(4 / 5)
Kiwi artist and producer Blair Jolland is a new name to me. He’s London-based these days and earns a crust making sound and music for film and TV soundtracks. But he never lets his day job eradicate a desire to make music for the love of it, and because he feels the need to do so.
With the freedom to write, sing, play, produce and record whatever he fancies in his own studio, without any restriction or limitation, no thought to chasing fame, fortune or chart placings. It’s all about the music.
So, is that freedom a double-edged sword? Well, you cannot second-guess what’s coming next, and its not like much else out there, in my opinion. But for me, the slight fly in the ointment is it doesn’t have any individual niche sound. If you were to hear it on the radio, there’s no one style and it falls between the cracks for nailing it into a genre.
He will probably shout “hooray, I achieved what I set out to do”, when he reads that last comment. But after hearing this record three times all the way through, not long afterwards on all three listens, I could not have hummed any tune or recalled much about it, if I had been held at gun point to do so. Bang…I am brown bread!
I didn’t feel much of an emotional connection to anything on the record. Sorry Blair. But, that said; I still really enjoyed hearing the album – VERY classy stuff.
He definitely has a decent voice, with a very versatile approach to each song vocally. It’s a given he knows his way around the studio on the production side. But the material is a gumbo of styles and doesn’t offer a core sound.
Mr Jollands was born in New Zealand and is now based in London, where he has a studio and has won Emmy nominations for his film soundtrack work. Most recently he has worked on the films “Pride”, “Wild Bill”, “Bleak House”, “A Touch of Cloth” and the award winning “Shackleton”. He was signed to Boy George’s label More Protein, under the alias El Hula, and dropped two albums “Hotel” and “Violent Love”.
He and has globe-trotted from Shanghai to Sydney and Bali to Berlin; his travels inspiring the song writing on the new record. His battle and eventual victory with Lymes Disease, also informed his writing here.
He has been compared to the likes of Beck, Nick Cave, Scott Walker, David Bowie, Leonard Cohen and Rufus Wainwright by various music writers. Jury’s out for me on all those names.
The album was recorded in London, New Zealand and Spain in 2017. Blair sings, plays guitar, sitar, piano, trumpet and harmonica. 10-tracks all penned by Blair, opening with the title cut, which has a mesmerising “7 Blood” chant at its core, and some gorgeous strings; with a bit of a Philly Sound and 70s disco vibe.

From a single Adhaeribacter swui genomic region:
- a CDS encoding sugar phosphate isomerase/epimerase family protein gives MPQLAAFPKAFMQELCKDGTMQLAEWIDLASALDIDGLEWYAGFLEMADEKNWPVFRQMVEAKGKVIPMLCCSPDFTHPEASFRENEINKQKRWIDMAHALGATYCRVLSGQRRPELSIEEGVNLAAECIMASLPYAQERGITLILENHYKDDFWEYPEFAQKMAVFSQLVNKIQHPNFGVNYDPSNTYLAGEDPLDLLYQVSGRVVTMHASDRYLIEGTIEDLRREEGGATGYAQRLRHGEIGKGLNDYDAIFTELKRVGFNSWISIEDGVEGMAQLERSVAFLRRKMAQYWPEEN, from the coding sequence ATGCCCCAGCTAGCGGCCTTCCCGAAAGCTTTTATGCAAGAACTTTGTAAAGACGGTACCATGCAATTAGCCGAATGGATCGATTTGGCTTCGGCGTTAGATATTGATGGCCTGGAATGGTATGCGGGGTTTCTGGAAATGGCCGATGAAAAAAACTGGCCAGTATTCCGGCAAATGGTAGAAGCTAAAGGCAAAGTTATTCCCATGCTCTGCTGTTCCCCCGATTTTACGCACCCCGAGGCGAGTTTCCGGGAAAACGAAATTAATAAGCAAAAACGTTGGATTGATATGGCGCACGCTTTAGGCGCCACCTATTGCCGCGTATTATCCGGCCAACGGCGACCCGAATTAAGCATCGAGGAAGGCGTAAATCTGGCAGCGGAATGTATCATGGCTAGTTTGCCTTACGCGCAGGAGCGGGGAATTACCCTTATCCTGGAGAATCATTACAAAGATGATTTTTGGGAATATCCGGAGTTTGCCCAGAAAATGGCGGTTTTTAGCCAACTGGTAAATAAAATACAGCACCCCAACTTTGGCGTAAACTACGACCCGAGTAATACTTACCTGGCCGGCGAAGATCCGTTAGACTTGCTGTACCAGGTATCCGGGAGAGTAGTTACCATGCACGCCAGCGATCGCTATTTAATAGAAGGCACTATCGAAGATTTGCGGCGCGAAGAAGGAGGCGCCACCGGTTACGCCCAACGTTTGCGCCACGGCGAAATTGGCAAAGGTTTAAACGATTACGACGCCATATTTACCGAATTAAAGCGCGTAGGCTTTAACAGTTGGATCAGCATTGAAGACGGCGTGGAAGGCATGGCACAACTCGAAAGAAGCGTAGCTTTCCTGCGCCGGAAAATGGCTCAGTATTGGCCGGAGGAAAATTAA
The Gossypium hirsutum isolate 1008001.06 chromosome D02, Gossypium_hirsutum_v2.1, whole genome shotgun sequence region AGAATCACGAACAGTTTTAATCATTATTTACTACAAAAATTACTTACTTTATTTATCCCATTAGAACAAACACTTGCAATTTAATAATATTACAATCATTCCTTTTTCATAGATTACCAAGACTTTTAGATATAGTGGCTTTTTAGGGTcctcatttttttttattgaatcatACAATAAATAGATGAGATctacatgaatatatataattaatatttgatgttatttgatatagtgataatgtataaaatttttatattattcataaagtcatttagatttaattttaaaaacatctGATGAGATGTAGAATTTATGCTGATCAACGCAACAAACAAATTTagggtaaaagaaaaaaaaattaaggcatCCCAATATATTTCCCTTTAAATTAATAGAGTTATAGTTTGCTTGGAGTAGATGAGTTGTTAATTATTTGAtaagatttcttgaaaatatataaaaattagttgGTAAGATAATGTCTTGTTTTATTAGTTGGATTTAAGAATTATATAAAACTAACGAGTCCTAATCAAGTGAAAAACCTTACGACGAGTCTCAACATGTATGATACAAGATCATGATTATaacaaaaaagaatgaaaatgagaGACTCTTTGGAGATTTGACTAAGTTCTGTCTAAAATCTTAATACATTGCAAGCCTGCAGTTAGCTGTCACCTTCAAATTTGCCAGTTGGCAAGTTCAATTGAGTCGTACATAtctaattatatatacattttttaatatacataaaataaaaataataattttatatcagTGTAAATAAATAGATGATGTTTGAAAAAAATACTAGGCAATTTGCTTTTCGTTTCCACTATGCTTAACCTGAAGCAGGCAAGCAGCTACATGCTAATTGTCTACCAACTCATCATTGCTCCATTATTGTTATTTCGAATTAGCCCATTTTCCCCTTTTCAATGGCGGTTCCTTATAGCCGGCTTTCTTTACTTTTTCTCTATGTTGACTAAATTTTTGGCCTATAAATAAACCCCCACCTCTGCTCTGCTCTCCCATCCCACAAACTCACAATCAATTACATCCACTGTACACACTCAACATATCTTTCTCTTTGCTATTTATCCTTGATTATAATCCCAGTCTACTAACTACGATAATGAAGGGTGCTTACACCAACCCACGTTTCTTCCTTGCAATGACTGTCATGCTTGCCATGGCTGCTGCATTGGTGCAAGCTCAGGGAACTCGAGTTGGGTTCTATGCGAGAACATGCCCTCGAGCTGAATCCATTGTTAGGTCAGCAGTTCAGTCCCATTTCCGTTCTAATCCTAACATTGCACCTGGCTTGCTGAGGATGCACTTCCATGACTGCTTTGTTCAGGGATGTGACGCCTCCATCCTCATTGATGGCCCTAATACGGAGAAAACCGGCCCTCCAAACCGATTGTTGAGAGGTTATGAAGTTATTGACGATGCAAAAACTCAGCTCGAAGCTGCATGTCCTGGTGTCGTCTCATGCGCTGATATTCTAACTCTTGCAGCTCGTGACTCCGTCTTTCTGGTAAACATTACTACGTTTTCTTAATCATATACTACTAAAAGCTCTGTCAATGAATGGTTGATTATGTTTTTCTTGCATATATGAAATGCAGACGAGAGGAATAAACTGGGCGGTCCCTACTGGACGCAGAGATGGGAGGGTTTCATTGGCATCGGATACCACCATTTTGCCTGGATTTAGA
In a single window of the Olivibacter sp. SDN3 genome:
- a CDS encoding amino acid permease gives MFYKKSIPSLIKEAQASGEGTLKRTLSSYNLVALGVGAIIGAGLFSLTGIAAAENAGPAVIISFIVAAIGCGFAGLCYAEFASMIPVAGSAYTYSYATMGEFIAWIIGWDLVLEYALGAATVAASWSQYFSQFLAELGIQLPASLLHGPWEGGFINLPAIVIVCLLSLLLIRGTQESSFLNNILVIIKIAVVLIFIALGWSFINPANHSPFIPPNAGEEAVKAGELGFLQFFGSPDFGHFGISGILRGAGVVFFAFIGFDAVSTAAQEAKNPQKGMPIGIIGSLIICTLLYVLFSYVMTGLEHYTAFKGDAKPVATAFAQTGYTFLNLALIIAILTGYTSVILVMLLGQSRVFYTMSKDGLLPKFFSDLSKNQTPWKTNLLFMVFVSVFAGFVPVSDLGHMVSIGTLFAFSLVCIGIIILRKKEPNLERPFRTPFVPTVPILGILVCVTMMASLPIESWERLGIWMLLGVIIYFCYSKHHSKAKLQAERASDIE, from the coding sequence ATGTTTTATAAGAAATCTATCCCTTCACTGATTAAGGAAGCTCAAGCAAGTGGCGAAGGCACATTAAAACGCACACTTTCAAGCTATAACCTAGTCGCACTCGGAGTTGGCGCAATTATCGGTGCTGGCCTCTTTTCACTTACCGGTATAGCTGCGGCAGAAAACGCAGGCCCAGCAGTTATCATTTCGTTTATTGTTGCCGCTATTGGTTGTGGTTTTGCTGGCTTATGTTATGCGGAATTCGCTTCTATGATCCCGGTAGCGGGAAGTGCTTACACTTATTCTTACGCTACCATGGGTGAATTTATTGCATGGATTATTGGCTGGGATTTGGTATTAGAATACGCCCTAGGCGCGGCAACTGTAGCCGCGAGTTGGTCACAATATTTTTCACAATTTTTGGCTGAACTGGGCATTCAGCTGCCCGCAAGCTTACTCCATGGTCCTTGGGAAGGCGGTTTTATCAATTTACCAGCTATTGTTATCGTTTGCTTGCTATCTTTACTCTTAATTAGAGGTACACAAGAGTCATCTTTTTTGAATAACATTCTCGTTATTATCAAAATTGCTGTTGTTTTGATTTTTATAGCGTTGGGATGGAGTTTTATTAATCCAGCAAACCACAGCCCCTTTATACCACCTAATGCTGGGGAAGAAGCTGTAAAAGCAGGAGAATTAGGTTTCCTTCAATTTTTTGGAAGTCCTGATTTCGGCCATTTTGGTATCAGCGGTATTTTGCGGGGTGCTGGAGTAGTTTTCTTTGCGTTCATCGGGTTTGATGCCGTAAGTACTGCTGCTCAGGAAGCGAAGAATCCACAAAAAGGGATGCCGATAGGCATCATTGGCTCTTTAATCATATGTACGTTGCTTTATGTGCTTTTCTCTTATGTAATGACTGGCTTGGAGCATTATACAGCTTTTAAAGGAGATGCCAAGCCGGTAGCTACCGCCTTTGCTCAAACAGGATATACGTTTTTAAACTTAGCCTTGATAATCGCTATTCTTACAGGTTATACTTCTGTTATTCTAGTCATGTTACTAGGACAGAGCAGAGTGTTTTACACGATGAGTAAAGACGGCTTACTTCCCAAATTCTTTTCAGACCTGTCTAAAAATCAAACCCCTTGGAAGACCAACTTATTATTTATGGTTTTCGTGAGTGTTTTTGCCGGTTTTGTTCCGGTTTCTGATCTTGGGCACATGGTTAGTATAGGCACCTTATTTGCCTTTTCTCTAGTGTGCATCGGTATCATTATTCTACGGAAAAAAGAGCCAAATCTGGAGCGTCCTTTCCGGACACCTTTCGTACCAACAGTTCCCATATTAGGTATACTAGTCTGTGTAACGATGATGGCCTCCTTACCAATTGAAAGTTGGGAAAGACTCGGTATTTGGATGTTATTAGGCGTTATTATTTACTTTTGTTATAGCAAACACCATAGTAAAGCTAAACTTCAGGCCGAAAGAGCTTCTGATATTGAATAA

Almost Tom Moulton’s fingerprints on it. Cool horn arrangement too and the backing vocals add great value. But that string arrangement is superb. If I were still a nightclub DJ, as I was in the late 70s and early 80s, I’d be crying out for a 12” vinyl mix of this sucker and wearing it out.
“I’ll Remember You” changes tack completely; think Roy Orbison and Richard Hawley. More lush strings and Iraina Mancini’s duet vocal fits as tight as a glove to Blair’s moody and brooding, very impressive lead vocal. Another tick for ace production – this track co-produced by Jon Kelly and Alan Gregg.
“Not Enough” is in yet another style, and put me in mind of a more classy and credible Robbie Williams, when he was working with Guy Chambers on the song writing. So far; all of these tracks could easily be heard on movie or TV soundtracks and there’d be a mass Shazam epidemic, with people trying to find out who the music is by. Me included. Clearly, Blair’s day job is not going to waste here.
“Burning Man” indelibly imprints the lyric, ”You can’t set fire to a burning man”, in your brain. Another fine job from vocalist Iraina Mancini and Blair together. “Black Diamond” has a vocal sounding a bit like Jake Shears of the Scissors Sisters to my ears. Nice sound. “Mojacar Moon” doesn’t do it for me; pseudo reggae meets Latin. No ta….But “Revelations” does, and puts me in mind of David Byrne, which is not a bad thing at all. Another standout cut from the 10. Love the grunged-up, loosey goosey guitar break.
“I Will Carry You” has an irritating drum track; which for me sits too high in the mix. Slowest track of the lot, the penultimate cut, “Drifting Song” has stripped back, acoustic vibes with a passionate lead vocal.
Some nice higher register stuff, before a finely-crafted string section arrangement. Love the light and shade this track offers the collection, and maybe would have worked better earlier in the track listing, as everything else is mainly up-tempo.
“Restless Soul” closes proceedings. Folkie harmonica and gospel organ, and some determined acoustic guitar chords open the track. Kind of country. Kind Jagger or Dylan from years gone by. T Bone Burnett territory on a Cohen Brothers movie soundtrack, waiting to happen.
My money is on some of these songs getting snapped up by some sharp music supervisor on a big movie or HBO TV series, anytime soon. Blair Jollands smiling all the way to the bank.
With zero thought about some dodgy old UK music critic telling him he doesn’t have an individual sound. And bloody good luck to him too. Intrigued to know what he will come out with next.
By Simon Redley
(2 / 5) ‘OK Zone’
(3 / 5) ‘Decent Zone’
(4 / 5) ‘Super Zone’
(5 / 5) ‘Awesome Zone’